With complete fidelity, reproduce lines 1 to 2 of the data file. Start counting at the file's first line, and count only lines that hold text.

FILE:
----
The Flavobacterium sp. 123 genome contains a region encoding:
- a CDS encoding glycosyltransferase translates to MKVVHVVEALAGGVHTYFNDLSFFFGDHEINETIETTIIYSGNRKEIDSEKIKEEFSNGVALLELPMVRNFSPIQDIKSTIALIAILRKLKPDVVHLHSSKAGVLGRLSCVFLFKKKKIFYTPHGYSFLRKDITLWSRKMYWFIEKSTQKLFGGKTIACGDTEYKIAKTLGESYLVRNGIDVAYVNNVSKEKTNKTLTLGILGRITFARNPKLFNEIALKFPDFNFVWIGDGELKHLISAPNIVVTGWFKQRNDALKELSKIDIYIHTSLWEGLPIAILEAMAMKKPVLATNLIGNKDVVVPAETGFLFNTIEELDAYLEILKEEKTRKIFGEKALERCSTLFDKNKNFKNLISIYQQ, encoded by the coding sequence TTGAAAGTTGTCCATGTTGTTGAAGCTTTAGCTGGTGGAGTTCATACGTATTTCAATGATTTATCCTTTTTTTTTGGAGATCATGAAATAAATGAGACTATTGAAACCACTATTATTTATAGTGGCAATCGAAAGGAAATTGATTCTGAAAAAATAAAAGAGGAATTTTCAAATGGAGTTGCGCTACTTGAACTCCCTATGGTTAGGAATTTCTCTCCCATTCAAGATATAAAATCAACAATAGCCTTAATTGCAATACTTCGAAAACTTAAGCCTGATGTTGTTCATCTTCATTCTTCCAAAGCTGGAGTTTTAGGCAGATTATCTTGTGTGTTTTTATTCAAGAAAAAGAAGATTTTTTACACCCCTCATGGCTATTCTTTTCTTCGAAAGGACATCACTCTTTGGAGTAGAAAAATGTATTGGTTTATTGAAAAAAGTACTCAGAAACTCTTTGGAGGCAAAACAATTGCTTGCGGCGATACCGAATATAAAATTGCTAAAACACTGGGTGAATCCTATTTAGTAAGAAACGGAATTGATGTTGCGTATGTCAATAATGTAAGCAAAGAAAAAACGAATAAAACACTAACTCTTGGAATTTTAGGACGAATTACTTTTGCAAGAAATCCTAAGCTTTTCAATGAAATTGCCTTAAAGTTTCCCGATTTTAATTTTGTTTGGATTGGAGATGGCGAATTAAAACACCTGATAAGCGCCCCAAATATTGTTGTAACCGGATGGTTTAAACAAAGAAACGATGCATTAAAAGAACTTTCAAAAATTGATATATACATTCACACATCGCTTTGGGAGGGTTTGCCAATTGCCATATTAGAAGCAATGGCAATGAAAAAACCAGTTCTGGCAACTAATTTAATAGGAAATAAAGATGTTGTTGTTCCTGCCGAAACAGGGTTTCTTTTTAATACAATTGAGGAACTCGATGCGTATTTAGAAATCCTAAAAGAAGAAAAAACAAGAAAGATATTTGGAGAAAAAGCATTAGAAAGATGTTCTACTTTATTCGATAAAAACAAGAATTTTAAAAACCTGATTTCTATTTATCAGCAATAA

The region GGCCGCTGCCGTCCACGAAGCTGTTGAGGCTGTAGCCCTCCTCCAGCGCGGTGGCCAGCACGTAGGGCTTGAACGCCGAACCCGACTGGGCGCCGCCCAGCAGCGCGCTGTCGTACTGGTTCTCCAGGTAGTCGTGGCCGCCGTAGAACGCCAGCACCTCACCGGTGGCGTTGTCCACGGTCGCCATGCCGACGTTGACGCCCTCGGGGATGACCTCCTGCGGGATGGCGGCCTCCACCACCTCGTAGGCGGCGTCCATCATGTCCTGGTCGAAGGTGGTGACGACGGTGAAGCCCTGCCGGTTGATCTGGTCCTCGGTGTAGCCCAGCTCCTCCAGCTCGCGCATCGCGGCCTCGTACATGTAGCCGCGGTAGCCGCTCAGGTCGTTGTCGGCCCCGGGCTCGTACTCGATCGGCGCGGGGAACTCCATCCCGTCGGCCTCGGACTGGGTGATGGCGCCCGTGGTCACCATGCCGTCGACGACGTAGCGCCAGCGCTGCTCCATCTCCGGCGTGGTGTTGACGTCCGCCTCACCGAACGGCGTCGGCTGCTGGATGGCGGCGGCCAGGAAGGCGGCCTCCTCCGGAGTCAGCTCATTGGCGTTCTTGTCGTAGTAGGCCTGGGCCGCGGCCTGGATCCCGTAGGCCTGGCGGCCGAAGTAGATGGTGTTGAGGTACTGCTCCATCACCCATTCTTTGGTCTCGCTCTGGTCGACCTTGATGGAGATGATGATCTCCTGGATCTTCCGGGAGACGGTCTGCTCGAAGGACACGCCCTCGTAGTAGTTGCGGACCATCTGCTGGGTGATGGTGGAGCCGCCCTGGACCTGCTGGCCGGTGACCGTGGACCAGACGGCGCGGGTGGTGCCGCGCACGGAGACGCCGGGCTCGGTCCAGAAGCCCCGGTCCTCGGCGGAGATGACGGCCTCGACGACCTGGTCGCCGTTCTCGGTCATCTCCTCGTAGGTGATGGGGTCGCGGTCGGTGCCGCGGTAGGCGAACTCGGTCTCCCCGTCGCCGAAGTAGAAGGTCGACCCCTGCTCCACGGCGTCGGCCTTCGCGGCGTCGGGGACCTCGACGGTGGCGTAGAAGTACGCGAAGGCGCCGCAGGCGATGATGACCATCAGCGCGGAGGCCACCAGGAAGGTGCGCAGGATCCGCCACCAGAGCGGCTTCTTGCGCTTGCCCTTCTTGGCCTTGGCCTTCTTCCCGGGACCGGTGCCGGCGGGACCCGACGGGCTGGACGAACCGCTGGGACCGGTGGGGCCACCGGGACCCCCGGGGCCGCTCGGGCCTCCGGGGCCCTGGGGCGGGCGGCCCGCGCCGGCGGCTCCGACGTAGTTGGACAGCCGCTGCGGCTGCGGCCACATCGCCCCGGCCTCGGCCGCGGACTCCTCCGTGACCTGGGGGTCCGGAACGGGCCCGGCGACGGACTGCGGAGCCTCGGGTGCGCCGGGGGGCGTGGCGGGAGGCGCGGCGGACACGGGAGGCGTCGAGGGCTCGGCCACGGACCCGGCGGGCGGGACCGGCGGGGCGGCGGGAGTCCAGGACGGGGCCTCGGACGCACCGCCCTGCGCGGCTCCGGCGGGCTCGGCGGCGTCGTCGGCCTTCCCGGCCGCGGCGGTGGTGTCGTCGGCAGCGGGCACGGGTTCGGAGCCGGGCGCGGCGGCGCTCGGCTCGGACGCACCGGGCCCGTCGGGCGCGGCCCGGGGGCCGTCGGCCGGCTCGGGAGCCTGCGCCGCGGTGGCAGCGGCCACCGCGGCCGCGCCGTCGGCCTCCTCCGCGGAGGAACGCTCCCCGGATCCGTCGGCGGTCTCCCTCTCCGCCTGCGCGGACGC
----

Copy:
The Flavobacterium sp. 123 genome contains a region encoding:
- a CDS encoding glycosyltransferase translates to MKVVHVVEALAGGVHTYFNDLSFFFGDHEINETIETTIIYSGNRKEIDSEKIKEEFSNGVALLELPMVRNFSPIQDIKSTIALIAILRKLKPDVVHLHSSKAGVLGRLSCVFLFKKKKIFYTPHGYSFLRKDITLWSRKMYWFIEKSTQKLFGGKTIACGDTEYKIAKTLGESYLVRNGIDVAYVNNVSKEKTNKTLTLGILGRITFARNPKLFNEIALKFPDFNFVWIGDGELKHLISAPNIVVTGWFKQRNDALKELSKIDIYIHTSLWEGLPIAILEAMAMKKPVLATNLIGNKDVVVPAETGFLFNTIEELDAYLEILKEEKTRKIFGEKALERCSTLFDKNKNFKNLISIYQQ, encoded by the coding sequence TTGAAAGTTGTCCATGTTGTTGAAGCTTTAGCTGGTGGAGTTCATACGTATTTCAATGATTTATCCTTTTTTTTTGGAGATCATGAAATAAATGAGACTATTGAAACCACTATTATTTATAGTGGCAATCGAAAGGAAATTGATTCTGAAAAAATAAAAGAGGAATTTTCAAATGGAGTTGCGCTACTTGAACTCCCTATGGTTAGGAATTTCTCTCCCATTCAAGATATAAAATCAACAATAGCCTTAATTGCAATACTTCGAAAACTTAAGCCTGATGTTGTTCATCTTCATTCTTCCAAAGCTGGAGTTTTAGGCAGATTATCTTGTGTGTTTTTATTCAAGAAAAAGAAGATTTTTTACACCCCTCATGGCTATTCTTTTCTTCGAAAGGACATCACTCTTTGGAGTAGAAAAATGTATTGGTTTATTGAAAAAAGTACTCAGAAACTCTTTGGAGGCAAAACAATTGCTTGCGGCGATACCGAATATAAAATTGCTAAAACACTGGGTGAATCCTATTTAGTAAGAAACGGAATTGATGTTGCGTATGTCAATAATGTAAGCAAAGAAAAAACGAATAAAACACTAACTCTTGGAATTTTAGGACGAATTACTTTTGCAAGAAATCCTAAGCTTTTCAATGAAATTGCCTTAAAGTTTCCCGATTTTAATTTTGTTTGGATTGGAGATGGCGAATTAAAACACCTGATAAGCGCCCCAAATATTGTTGTAACCGGATGGTTTAAACAAAGAAACGATGCATTAAAAGAACTTTCAAAAATTGATATATACATTCACACATCGCTTTGGGAGGGTTTGCCAATTGCCATATTAGAAGCAATGGCAATGAAAAAACCAGTTCTGGCAACTAATTTAATAGGAAATAAAGATGTTGTTGTTCCTGCCGAAACAGGGTTTCTTTTTAATACAATTGAGGAACTCGATGCGTATTTAGAAATCCTAAAAGAAGAAAAAACAAGAAAGATATTTGGAGAAAAAGCATTAGAAAGATGTTCTACTTTATTCGATAAAAACAAGAATTTTAAAAACCTGATTTCTATTTATCAGCAATAA